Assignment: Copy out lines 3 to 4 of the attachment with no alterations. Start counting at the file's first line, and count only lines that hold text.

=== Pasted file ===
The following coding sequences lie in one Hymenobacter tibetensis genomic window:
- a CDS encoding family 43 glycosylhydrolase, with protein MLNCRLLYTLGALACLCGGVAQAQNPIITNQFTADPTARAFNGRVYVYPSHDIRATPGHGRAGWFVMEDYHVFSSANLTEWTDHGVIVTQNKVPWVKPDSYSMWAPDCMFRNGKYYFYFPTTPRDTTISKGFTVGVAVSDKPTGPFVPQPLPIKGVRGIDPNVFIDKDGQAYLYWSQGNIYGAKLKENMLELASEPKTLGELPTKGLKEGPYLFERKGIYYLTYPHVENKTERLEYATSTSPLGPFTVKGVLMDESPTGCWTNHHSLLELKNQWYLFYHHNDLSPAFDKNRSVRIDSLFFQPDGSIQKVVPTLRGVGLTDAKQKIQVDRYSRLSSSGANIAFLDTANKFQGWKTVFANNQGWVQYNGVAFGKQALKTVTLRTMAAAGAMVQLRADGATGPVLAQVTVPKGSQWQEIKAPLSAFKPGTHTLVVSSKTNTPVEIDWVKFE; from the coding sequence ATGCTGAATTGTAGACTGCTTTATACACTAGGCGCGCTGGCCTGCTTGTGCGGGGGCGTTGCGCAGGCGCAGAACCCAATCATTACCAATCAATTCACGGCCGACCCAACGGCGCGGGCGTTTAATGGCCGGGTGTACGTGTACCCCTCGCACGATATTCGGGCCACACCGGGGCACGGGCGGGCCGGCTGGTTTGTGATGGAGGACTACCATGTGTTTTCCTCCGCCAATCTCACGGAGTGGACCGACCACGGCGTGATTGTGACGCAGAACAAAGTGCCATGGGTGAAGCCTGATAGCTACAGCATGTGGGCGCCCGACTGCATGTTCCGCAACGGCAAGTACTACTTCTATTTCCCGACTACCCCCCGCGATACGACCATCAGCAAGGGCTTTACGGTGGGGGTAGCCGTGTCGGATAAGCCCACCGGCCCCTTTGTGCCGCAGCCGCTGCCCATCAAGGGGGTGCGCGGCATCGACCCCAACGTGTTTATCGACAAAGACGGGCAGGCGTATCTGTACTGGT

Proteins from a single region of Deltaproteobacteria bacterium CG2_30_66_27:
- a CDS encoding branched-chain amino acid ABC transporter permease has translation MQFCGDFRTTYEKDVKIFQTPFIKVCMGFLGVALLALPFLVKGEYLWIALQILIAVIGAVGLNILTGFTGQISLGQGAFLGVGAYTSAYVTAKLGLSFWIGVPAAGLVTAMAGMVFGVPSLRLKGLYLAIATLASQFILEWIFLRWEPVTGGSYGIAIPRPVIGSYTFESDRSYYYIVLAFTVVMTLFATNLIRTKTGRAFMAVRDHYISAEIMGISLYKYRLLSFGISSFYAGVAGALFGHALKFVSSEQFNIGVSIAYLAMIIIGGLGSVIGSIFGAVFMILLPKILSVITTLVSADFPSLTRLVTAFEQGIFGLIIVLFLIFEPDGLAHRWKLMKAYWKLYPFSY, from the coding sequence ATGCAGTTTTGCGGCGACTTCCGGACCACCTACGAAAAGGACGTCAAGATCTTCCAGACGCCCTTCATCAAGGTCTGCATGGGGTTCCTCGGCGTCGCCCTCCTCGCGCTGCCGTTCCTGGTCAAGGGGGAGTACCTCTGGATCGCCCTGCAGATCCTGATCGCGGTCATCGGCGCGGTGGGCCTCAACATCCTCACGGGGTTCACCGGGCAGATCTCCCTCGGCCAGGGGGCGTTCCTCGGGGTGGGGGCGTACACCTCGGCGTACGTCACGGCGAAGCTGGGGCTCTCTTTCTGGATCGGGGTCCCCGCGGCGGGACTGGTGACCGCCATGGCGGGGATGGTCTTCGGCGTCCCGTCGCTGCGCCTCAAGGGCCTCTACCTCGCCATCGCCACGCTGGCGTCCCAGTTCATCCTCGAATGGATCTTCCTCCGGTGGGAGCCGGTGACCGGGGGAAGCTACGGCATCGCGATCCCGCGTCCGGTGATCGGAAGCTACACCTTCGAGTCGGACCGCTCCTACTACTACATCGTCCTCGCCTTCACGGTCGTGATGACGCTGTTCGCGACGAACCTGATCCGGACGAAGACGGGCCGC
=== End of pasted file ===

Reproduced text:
Proteins from a single region of Deltaproteobacteria bacterium CG2_30_66_27:
- a CDS encoding branched-chain amino acid ABC transporter permease has translation MQFCGDFRTTYEKDVKIFQTPFIKVCMGFLGVALLALPFLVKGEYLWIALQILIAVIGAVGLNILTGFTGQISLGQGAFLGVGAYTSAYVTAKLGLSFWIGVPAAGLVTAMAGMVFGVPSLRLKGLYLAIATLASQFILEWIFLRWEPVTGGSYGIAIPRPVIGSYTFESDRSYYYIVLAFTVVMTLFATNLIRTKTGRAFMAVRDHYISAEIMGISLYKYRLLSFGISSFYAGVAGALFGHALKFVSSEQFNIGVSIAYLAMIIIGGLGSVIGSIFGAVFMILLPKILSVITTLVSADFPSLTRLVTAFEQGIFGLIIVLFLIFEPDGLAHRWKLMKAYWKLYPFSY, from the coding sequence ATGCAGTTTTGCGGCGACTTCCGGACCACCTACGAAAAGGACGTCAAGATCTTCCAGACGCCCTTCATCAAGGTCTGCATGGGGTTCCTCGGCGTCGCCCTCCTCGCGCTGCCGTTCCTGGTCAAGGGGGAGTACCTCTGGATCGCCCTGCAGATCCTGATCGCGGTCATCGGCGCGGTGGGCCTCAACATCCTCACGGGGTTCACCGGGCAGATCTCCCTCGGCCAGGGGGCGTTCCTCGGGGTGGGGGCGTACACCTCGGCGTACGTCACGGCGAAGCTGGGGCTCTCTTTCTGGATCGGGGTCCCCGCGGCGGGACTGGTGACCGCCATGGCGGGGATGGTCTTCGGCGTCCCGTCGCTGCGCCTCAAGGGCCTCTACCTCGCCATCGCCACGCTGGCGTCCCAGTTCATCCTCGAATGGATCTTCCTCCGGTGGGAGCCGGTGACCGGGGGAAGCTACGGCATCGCGATCCCGCGTCCGGTGATCGGAAGCTACACCTTCGAGTCGGACCGCTCCTACTACTACATCGTCCTCGCCTTCACGGTCGTGATGACGCTGTTCGCGACGAACCTGATCCGGACGAAGACGGGCCGC